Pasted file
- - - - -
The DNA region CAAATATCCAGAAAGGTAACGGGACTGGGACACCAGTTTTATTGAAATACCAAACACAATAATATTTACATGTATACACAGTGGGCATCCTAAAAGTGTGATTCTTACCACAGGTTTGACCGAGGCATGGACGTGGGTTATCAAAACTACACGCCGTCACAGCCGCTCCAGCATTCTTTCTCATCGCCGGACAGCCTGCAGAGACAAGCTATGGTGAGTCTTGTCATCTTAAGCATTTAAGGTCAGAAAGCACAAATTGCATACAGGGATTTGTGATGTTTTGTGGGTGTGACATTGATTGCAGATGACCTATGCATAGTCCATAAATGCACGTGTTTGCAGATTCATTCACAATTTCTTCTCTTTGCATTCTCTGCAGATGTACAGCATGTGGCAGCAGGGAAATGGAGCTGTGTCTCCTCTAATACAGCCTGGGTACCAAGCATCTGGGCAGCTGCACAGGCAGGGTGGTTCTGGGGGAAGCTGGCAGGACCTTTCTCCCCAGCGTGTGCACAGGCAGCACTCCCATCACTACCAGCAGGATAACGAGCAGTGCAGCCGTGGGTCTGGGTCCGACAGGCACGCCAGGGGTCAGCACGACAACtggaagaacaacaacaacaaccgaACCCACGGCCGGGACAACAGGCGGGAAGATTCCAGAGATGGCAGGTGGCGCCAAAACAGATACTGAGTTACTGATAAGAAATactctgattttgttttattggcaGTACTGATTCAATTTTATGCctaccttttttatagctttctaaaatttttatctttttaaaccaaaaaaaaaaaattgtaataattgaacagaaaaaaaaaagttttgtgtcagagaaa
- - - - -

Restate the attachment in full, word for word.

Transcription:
The DNA region CAAATATCCAGAAAGGTAACGGGACTGGGACACCAGTTTTATTGAAATACCAAACACAATAATATTTACATGTATACACAGTGGGCATCCTAAAAGTGTGATTCTTACCACAGGTTTGACCGAGGCATGGACGTGGGTTATCAAAACTACACGCCGTCACAGCCGCTCCAGCATTCTTTCTCATCGCCGGACAGCCTGCAGAGACAAGCTATGGTGAGTCTTGTCATCTTAAGCATTTAAGGTCAGAAAGCACAAATTGCATACAGGGATTTGTGATGTTTTGTGGGTGTGACATTGATTGCAGATGACCTATGCATAGTCCATAAATGCACGTGTTTGCAGATTCATTCACAATTTCTTCTCTTTGCATTCTCTGCAGATGTACAGCATGTGGCAGCAGGGAAATGGAGCTGTGTCTCCTCTAATACAGCCTGGGTACCAAGCATCTGGGCAGCTGCACAGGCAGGGTGGTTCTGGGGGAAGCTGGCAGGACCTTTCTCCCCAGCGTGTGCACAGGCAGCACTCCCATCACTACCAGCAGGATAACGAGCAGTGCAGCCGTGGGTCTGGGTCCGACAGGCACGCCAGGGGTCAGCACGACAACtggaagaacaacaacaacaaccgaACCCACGGCCGGGACAACAGGCGGGAAGATTCCAGAGATGGCAGGTGGCGCCAAAACAGATACTGAGTTACTGATAAGAAATactctgattttgttttattggcaGTACTGATTCAATTTTATGCctaccttttttatagctttctaaaatttttatctttttaaaccaaaaaaaaaaaattgtaataattgaacagaaaaaaaaaagttttgtgtcagagaaa